Egyptian president Abdel Fattah Al-Sisi has built the largest jail the country has seen in recent history, and recent investigations have revealed the scale of its operations.
The Wadi El-Natrun Prison Complex 2.0, based in the Beheira governorate, appears to be built to hold around 34,000 inmates. However, with the Egyptian regime’s reputation for overcrowding their prison facilities, it could potentially hold double that number.
Egypt’s current prison population is reportedly 120,000, meaning that Wadi El-Natrun could allow this to expand by more than 50%.
Data, including first-hand testimonies and satellite images, analysed as part of a report on the We Record website suggests that the prison would also have an on-site court complex, intelligence office, a hospital, mosques – and even other prisons. Smaller structures are also present, which may be solitary confinement cells.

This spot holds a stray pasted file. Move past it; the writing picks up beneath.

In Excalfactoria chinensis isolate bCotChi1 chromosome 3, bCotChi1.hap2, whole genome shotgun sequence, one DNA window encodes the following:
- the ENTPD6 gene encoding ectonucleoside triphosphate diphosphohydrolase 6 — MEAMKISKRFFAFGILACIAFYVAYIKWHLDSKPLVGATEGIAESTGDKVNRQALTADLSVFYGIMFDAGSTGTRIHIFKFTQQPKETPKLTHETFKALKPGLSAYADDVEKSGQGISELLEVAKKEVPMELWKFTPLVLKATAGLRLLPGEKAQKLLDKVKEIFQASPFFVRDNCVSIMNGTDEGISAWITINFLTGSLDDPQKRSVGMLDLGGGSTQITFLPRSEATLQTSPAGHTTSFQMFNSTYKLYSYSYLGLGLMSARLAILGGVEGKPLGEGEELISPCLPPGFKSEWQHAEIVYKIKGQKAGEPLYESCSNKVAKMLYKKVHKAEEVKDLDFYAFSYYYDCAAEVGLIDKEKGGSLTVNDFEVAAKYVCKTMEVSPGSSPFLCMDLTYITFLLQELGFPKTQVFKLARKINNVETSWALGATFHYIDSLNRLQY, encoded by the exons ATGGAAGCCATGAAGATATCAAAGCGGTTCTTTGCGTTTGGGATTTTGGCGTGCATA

Freely available data from online maps appears to show that in September 2020, the site of the new prison was still farmland – but by March this year showed a sprawling complex built across 216 hectares. Its perimeter is made up of two reinforced concrete walls, each side of which stretches for more than 1.3km. Watchtowers have been built across the outer walls.
Sisi only admitted the existence of the new prison complex on 15 September 2021, during an interview for state television.
While the Egyptian regime is secretive about its prisons, it is thought that by 2016 Sisi had built 13 new jails as a means to hold thousands of political prisoners arrested since he came to power in 2013.
Any public criticism of the regime can result in disappearances, forced confessions and corrupt trials – with the death penalty often employed to silence dissent.
The construction of this latest prison suggests that Sisi has no plans to scale back his crackdown on opponents – and perhaps even fears another uprising against the regime.
Egyptian prisons are notoriously brutal, with inmates kept in unsanitary cells without sunlight, and with limited access to food and medical care. Prisoners are routinely held without charge for long periods of time, with no access to their families or legal representation.
Torture is often employed and there is little oversight of how the prisons operate, aside from those written by government departments themselves.
As a result of these appalling conditions, suicide rates are soaring among inmates.